The Rhode Island Foundation has awarded an additional $550,000 in grants from its COVID-19 Response Fund to help Rhode Islanders cope with the continuing effects of the pandemic. With these most recent grants, Foundation has awarded $7.3 million in grants since launching the fund nearly one year ago.

The latest recipients include the Dorcas International Institute in Providence, Operation Stand Down in Johnston, the Samaritans in Pawtucket, Turning Around Ministries in Newport and the WARM Shelter in Westerly.  Bradley Hospital, Crossroads Rhode Island, the Da Vinci Center, the Housing Network, the Interfaith Counseling Center, New Englanders Helping Our Veterans, Project Undercover, Project Weber/RENEW, R.I. Legal Services, the R.I. Parent Information Network, Sacred Heart Elderly Day Care and Women’s Refugee Care also received grants.

The Foundation’s COVID-19 Response Fund was launched in March 2020 initially in partnership with the United Way of Rhode Island. The $7.3 million in grants awarded to date reflect just the grantmaking by the Foundation. Nearly 150 nonprofits received grants. See the list of COVID-19 Response Fund grantees.

Centreville Bank Foundation 2020 Giving Tops $1 Million

With its fourth quarter grant round of $113,861, the Centreville Bank Charitable Foundation awarded a total of $1,063,861 in grants for 2020, the largest annual giving amount in bank history.

“There is a critical need for financial support for many charitable organizations throughout Rhode Island and Connecticut, particularly as the pandemic continues, said Horvat. “We are fortunate to be in a financial position to support them as they help the most vulnerable populations with everything from health care, food, shelter and other basic needs, to education and literacy.”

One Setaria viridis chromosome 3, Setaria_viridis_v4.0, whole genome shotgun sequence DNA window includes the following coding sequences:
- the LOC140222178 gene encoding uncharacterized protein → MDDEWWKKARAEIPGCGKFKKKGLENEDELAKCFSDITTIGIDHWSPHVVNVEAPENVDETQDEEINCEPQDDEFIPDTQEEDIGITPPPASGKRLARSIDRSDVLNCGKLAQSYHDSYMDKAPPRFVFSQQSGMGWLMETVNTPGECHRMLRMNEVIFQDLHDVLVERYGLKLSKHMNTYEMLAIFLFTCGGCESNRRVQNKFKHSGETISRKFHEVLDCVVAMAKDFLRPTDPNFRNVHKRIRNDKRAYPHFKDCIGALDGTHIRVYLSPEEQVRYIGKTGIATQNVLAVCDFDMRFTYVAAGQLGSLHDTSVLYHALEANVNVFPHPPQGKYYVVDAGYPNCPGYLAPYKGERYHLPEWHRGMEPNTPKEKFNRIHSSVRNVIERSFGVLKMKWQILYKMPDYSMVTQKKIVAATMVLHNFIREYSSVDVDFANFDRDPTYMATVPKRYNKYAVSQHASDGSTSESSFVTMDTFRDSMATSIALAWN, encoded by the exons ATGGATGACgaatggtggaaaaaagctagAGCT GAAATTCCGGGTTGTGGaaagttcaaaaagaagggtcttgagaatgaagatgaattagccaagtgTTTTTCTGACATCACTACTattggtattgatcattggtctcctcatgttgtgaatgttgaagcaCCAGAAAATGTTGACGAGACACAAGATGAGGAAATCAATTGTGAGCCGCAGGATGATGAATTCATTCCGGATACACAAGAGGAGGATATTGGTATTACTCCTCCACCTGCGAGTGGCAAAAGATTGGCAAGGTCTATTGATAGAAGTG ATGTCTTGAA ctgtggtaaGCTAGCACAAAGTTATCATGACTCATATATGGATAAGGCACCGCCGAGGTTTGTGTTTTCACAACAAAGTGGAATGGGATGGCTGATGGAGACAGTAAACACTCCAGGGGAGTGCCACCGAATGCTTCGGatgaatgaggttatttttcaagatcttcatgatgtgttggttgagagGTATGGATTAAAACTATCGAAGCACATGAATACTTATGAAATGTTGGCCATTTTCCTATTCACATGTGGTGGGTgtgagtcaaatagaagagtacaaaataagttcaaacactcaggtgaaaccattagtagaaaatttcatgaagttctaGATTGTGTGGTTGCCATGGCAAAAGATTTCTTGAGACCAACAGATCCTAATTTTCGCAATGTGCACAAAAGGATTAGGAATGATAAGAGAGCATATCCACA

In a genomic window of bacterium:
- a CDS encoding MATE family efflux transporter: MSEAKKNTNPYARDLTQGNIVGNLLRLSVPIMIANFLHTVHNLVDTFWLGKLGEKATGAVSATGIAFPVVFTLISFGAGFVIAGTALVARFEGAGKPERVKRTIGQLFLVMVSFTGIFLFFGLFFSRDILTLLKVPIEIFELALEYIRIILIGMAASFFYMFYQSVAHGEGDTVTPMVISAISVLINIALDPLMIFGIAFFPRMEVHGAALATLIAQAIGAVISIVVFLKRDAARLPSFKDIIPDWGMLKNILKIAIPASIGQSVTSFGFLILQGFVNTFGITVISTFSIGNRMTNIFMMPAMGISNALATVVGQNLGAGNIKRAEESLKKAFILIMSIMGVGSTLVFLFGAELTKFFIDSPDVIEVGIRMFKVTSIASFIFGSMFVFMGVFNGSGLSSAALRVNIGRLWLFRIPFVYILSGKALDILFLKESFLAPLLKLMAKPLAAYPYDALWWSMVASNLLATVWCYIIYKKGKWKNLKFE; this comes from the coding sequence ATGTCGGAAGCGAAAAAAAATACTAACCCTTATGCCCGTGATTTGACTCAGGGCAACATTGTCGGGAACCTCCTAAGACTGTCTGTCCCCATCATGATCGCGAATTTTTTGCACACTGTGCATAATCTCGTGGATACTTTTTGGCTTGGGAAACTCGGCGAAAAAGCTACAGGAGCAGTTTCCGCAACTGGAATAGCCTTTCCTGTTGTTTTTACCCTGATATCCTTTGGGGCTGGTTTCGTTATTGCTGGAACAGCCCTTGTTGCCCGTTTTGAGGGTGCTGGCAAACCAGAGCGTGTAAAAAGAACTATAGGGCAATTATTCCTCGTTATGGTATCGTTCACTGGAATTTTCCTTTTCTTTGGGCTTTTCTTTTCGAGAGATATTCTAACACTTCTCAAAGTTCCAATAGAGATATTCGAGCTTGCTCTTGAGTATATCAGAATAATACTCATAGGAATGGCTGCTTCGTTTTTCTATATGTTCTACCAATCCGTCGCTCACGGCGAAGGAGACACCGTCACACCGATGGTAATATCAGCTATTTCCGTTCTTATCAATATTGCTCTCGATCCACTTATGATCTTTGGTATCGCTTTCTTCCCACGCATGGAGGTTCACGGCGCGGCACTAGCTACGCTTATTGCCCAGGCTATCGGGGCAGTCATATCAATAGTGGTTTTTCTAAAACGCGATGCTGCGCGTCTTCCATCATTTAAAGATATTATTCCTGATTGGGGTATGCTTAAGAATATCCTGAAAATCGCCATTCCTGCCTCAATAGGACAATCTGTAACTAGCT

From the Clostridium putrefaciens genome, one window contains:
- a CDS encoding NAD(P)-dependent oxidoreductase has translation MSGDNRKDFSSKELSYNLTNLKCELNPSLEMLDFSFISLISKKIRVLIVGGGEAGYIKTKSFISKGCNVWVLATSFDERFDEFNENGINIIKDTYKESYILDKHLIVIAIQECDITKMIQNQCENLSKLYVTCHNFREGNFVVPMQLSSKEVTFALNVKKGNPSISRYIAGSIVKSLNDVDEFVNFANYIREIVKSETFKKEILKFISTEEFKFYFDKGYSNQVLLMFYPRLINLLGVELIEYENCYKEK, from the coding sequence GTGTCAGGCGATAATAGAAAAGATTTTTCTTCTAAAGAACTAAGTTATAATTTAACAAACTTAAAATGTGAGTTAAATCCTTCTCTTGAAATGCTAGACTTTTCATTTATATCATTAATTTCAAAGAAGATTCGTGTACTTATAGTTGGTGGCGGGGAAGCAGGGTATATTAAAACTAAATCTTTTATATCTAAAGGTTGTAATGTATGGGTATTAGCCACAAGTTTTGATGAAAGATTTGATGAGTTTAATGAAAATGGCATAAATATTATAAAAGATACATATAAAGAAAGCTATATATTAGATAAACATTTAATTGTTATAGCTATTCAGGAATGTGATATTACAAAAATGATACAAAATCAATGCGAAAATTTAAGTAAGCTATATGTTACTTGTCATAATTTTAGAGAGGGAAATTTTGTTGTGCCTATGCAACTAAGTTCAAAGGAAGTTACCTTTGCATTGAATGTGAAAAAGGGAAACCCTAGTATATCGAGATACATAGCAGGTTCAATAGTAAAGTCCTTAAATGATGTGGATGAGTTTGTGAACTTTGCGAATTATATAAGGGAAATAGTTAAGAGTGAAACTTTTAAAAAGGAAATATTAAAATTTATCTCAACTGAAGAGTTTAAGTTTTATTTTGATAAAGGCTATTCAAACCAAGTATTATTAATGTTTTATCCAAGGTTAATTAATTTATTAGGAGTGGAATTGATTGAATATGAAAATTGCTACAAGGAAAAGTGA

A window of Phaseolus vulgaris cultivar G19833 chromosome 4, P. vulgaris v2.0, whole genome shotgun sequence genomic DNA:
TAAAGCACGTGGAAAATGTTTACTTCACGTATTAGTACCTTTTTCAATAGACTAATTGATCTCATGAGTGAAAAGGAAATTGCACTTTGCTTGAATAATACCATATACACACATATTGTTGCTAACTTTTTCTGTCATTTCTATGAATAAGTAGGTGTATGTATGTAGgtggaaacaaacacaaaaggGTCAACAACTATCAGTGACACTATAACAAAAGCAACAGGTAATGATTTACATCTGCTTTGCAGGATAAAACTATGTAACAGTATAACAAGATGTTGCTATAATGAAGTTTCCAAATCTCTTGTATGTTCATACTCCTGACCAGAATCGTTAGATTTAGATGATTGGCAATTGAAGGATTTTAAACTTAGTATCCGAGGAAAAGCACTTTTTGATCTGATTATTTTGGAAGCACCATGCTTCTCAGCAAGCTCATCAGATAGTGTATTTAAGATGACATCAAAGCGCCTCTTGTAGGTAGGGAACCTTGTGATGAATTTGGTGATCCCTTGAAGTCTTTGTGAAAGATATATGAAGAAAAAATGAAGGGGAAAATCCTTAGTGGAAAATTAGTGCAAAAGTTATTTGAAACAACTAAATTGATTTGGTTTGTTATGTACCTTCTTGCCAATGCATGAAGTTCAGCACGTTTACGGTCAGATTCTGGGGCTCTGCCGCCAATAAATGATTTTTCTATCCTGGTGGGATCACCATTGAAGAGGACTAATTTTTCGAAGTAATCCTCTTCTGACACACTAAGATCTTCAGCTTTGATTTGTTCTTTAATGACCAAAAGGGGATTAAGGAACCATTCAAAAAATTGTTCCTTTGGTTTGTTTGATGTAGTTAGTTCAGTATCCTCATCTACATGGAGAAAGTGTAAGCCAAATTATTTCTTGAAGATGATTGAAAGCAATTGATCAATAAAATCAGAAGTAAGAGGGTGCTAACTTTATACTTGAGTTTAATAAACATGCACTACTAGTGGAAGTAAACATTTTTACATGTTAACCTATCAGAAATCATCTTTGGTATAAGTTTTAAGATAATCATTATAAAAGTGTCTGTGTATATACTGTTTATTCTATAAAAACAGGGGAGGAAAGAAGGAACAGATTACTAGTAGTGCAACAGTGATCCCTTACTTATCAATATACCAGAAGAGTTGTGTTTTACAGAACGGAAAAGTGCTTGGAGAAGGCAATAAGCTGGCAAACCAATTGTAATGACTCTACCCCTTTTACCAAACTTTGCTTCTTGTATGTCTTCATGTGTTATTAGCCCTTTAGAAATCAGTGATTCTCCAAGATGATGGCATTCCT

The latest grants to 15 organizations in Rhode Island and Connecticut, included Beautiful Day, Community Preparatory School, Coventry Housing Associates Corporation, Cranston Public Library, Day One, Friends of CASA, House of Hope, Reach Out and Read Rhode Island and United Way of Rhode Island.

 

RISCA Distributes COVID-19 Relief Grants to Arts Community

The RI State Council on the Arts (RISCA) has awarded close to $1 million in Covid Relief Funds (CRF) to artists, professional arts education associations, and arts and culture organizations. These grants announced today provide badly needed assistance to organizations, artists and arts educators who continue to experience economic hardship as a result of the COVID-19 pandemic.